The Blog

Posts from March 2010

Mar 30

All Parsers Are Not Created Equal

By David Czarnecki

This is a post about XML and JSON.

We recently came across a bottleneck in one of our applications that grabs data from a content repository. A large part of the bottleneck had to do with caching of data from the content repository, or lack thereof. A small part of the bottleneck has to do with parsing of XML data as the application grabs XML feeds from the content repository and parses it to display data within the application. Novel idea using XML as a communication mechanism between 2 applications? You betcha.

In any event, boring machine name aside, I decided to benchmark the data parsing via JSON, Hpricot, and Simple-RSS.

David-Czarneckis-iMac:application-playground dczarnecki$ ruby parsing-benchmarking.rb
"Benchmarking JSON"
"    JSON document: /Users/dczarnecki/projects/parsing-benchmarking/sample_json_document.json, Size: 161574"
"    JSON::Ext::ParserJSON::Ext::Generator"
"    Benchmarked JSON parse for 20x (average): 0.0121459603309631"
"Benchmarking Hpricot"
"    XML document: /Users/dczarnecki/projects/parsing-benchmarking/sample_photo_rss_document.rss, Size: 162644"
"    Benchmarked XML parse for 20x (average): 0.00232400894165039"
"Benchmarking Simple-RSS"
"    XML document: /Users/dczarnecki/projects/parsing-benchmarking/sample_photo_rss_document.rss, Size: 162644"
"    Benchmarked XML parse for 20x (average): 1.78787769079208"
David-Czarneckis-iMac:application-playground dczarnecki$

The numbers are interesting. Here is my opinion on the results:

  • Hpricot is the fastest at parsing a big XML document. You have to use XPath to get at the elements in the document. XPath is, for me, non-intuitive and you sacrifice a bit in terms of readability of the code.

  • JSON is the second fastest at parsing a big JSON document. Also, you have a four letter acronym technology integrated into your application, and let’s finally admit it, size matters. For me, you gain intuitive access to the underlying data and more readability of the code.

  • Simple-RSS is slow.

  • XML output from our content repository doesn’t give us paged access to the content, but the JSON API in the content repository does give us paged access to the content. With the XML output, we have to suck down a firehose and slice it up appropriately leading to a bunch of flackery with caching the parsed document.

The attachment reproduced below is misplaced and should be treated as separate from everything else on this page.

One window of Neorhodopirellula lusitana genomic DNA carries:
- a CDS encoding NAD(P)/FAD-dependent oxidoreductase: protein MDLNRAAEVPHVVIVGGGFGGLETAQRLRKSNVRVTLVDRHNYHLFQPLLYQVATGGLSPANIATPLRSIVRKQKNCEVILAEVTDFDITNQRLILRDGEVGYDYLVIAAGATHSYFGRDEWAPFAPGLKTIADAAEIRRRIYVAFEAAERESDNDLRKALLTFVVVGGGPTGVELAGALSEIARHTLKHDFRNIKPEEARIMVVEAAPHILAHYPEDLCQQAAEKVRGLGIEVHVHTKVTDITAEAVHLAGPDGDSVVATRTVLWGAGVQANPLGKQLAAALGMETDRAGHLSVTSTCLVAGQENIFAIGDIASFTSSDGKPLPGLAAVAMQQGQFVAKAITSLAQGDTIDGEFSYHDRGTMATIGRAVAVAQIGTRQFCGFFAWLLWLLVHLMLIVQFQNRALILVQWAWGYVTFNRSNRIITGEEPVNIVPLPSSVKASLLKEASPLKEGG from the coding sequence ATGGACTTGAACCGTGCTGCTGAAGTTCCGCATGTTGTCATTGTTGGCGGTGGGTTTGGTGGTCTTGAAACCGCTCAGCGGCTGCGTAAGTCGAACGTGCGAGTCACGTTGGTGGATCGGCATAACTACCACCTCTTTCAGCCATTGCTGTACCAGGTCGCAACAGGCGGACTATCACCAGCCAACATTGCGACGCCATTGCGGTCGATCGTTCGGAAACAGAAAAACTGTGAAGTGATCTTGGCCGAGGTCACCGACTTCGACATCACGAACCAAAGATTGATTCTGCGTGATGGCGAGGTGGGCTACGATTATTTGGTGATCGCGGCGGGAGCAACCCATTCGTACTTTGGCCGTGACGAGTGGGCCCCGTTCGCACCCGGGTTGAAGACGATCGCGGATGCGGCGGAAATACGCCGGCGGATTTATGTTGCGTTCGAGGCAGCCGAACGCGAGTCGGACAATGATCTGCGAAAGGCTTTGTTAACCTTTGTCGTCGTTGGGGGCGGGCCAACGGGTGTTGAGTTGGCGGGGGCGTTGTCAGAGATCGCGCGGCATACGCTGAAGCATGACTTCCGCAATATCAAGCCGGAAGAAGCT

If you’re looking for a better read, then check out the following book, “Paint It Black: A Guide to Gothic Homemaking”.

Paint it Black

Mar 11

vBulletin and NGINX

By Jason LaPorte

It’s no secret that Agorian systems folk favor NGINX for our web serving needs. We’ve written about it a lot before. Therefore, it should be no surprise that we end up making a lot of things designed to work on Apache work on NGINX. (We’ve also written about that before, come to think of it…)

One example is vBulletin. A number of Agora’s sites are powered by the forum software, which comes with rewriting rules for Apache’s mod_rewrite and IIS… but not NGINX.

So, if you’re interested in setting up vBulletin behind NGINX (and are using the advanced URL rewriting, like we are), you can find a sample configuration for doing so  here.

Let us know if you have any questions!

Mar 8

Bzr to Git Migration

By An Engineer

When I joined Agora, one of the first things I did was talk up git and how it’ll cure cancer, AIDS, and solve world peace. All at once. What that means for me is I’ve basically been tasked with the job of migrating anything that’s not git to git.

For some things these kinds of migration are first class citizens. Conveniently SVN, our old VCS is one of those. One of my new migrations was, less conveniently, Bazaar. Now we have nothing against Bazaar at Agora. I mean my main personal open source project, Exaile, uses Bazaar. But we agreed we would rather only have one VCS in house.

After looking around and trying some fancy tools that didn’t work (read: tailor), I stumbled on a really quick solution that seems like it does everything necessary. Both Git and Bazaar (via plugins) support the fast-import/export format. I’m not sure about the mystic ways of how this format works but I do know it made my Bazaar repository a Git repository, and that makes me pleased.

Getting the bzr plugin

The first step would be to get the fast-import plugin for Bazaar from the launchpad mirror. mkdir -p ~/.bazaar/plugins cd ~/.bazaar/plugins bzr clone lp:bzr-fastimport fastimport You can make sure it installed properly using a bzr fast-export --help and ensure that it doesn’t complain.

Copy the repository

Now that we have all the tools, time to copy it over mkdir ~/project.git cd ~/project.git git init bzr fast-export --plain ~/path/to/bzr/branch | git fast-import git checkout master # only needed for a non-bare repository, like I made above

Wait a little while (or a long while if you’re testing the above code on a netbook for some reason like me). And that should be it.

I’m not sure how well this works with multiple Bazaar branches. There may be some crazy --flags on each side to make it work but running the code I put above on a full repo makes fast-export complain that I’m not pointing it to a valid branch. Please give us your comments if you know how to do this :).

Update: Found out it was .bazaar not .bzr. My bad.

Mar 8

Devon in print

By Devon Smith

Our very own Devon Smith (Agora’s multi-talented QA Lead) had an article published in this month’s T.E.S.T Magazine. You can see her article online (, or buy it in print later this month.